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    Sporadic giant intra-abdominal desmoid tumor: A radiological case report.
    Mol Clin Oncol 2017 Jun 8;6(6):896-898. Epub 2017 May 8.
    School of Medicine, University of Zagreb, 10000 Zagreb, Croatia.
    Desmoid tumor (DT) is a locally invasive form of fibromatosis, comprising only 0.03% of all tumors. DTs occur more frequently in patients with familial adenomatous polyposis and Gardner's syndrome, as intra-abdominal or anterior abdominal wall tumors, whereas sporadic DTs are more likely to be extra-abdominal (only 5% of sporadic DTs are intra-abdominal). There is also an association of DTs with prior trauma, surgery, estrogen exposure and childbirth. Imaging studies, such as computed tomography (CT) and magnetic resonance imaging (MRI) are used for preoperative diagnosis and for the planning of the surgery. Following surgery, CT and MRI are used to detect recurrence and to monitor the tumor's response to radiotherapy or medical therapy for unresectable or recurrent tumors. We herein report a rare case of a sporadic giant intra-abdominal DT in a 28-year-old female patient without any predisposing factors, and highlight the importance of including DT in the differential diagnosis of huge intra-abdominal masses.

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    a Colorectal Surgery Unit, Department of Abdominal Surgery and Transplantation , Cliniques universitaires Saint-Luc , Brussels , Belgium.
    Introduction: Desmoid tumors are rare proliferative and invasive benign lesions. They can be sporadic, but in most instances, desmoid tumors develop in the context of Gardner's syndrome with principal localization in the abdominal cavity and abdominal wall.

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    Pole of Digestive Diseases (PMAD), Gastroenterology and Nutrition Support, Beaujon Hospital, AP-HP, University of Paris 7 Denis Diderot, Paris, France.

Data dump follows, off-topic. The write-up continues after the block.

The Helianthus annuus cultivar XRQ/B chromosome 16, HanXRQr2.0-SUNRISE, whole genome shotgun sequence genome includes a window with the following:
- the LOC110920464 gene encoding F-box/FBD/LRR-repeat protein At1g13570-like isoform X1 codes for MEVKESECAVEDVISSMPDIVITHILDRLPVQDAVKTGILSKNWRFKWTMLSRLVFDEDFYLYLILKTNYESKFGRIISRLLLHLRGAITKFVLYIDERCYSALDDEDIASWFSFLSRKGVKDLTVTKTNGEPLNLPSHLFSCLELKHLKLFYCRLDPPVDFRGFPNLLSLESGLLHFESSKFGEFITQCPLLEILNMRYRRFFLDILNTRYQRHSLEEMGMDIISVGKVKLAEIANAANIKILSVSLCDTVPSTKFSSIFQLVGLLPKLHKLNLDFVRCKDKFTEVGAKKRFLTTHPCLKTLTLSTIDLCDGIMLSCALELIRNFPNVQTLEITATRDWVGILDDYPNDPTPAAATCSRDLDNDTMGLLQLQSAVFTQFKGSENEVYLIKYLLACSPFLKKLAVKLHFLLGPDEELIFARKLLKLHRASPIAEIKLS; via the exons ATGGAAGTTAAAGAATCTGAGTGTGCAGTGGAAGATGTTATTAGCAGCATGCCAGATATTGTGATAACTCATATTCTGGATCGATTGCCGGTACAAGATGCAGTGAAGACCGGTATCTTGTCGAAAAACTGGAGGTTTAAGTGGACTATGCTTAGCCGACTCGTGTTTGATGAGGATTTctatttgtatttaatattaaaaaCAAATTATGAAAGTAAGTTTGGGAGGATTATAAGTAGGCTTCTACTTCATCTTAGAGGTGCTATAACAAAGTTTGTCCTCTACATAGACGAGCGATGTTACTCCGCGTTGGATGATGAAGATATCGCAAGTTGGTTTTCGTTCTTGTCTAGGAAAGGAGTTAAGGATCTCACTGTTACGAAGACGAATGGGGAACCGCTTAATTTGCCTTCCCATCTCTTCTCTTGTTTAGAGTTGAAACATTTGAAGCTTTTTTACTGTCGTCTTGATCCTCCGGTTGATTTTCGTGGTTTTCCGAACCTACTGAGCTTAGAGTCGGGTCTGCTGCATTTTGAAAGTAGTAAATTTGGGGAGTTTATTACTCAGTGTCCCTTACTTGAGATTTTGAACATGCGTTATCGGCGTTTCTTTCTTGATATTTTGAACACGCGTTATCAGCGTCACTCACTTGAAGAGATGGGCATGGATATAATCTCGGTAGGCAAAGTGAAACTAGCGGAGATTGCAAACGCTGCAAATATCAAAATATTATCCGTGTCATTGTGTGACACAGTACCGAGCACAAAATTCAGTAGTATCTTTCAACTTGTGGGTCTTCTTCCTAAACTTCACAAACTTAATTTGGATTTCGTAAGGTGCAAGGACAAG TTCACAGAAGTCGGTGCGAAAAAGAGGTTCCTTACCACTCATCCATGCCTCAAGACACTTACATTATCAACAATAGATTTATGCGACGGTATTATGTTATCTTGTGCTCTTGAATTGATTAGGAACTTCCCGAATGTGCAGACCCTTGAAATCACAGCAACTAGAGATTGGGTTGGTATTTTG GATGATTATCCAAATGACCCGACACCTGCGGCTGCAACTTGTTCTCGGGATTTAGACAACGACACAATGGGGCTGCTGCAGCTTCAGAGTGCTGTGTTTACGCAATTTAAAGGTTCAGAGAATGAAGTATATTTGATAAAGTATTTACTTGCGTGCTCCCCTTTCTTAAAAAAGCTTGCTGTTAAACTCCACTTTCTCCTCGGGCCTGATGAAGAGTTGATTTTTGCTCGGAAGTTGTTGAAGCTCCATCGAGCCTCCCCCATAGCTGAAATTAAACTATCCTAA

Context: Desmoid tumors are rare, benign soft tissue tumors, characterized by the proliferation of fibroblasts in an abundant collagen extra-cellular matrix. Intra-abdominal forms involve the mesentery and retroperitoneum and usually occur associated with familial adenomatous polyposis or Gardner's syndrome. Sporadic cases are more uncommon. Read More
    CT of intraabdominal desmoid tumors: is the tumor different in patients with Gardner's disease?
    AJR Am J Roentgenol 1994 Feb;162(2):339-42
    Russell E. Morgan Department of Radiology and Radiological Science, Johns Hopkins Medical Institutions, Baltimore, MD 21205.
    Objective: A retrospective study of abdominal CT scans of patients with proved intraabdominal desmoid tumors was done to determine if any objective characteristics exist to differentiate desmoids related to Gardner's syndrome from isolated desmoids. Because the desmoid tumors of Gardner's syndrome can predate the diagnosis of Gardner's syndrome, it would be helpful to know which patients with desmoids need careful follow-up studies as well as initial workup for Gardner's syndrome and all its ramifications. Also, it would be important to differentiate benign from malignant desmoids associated with Gardner's syndrome. Read More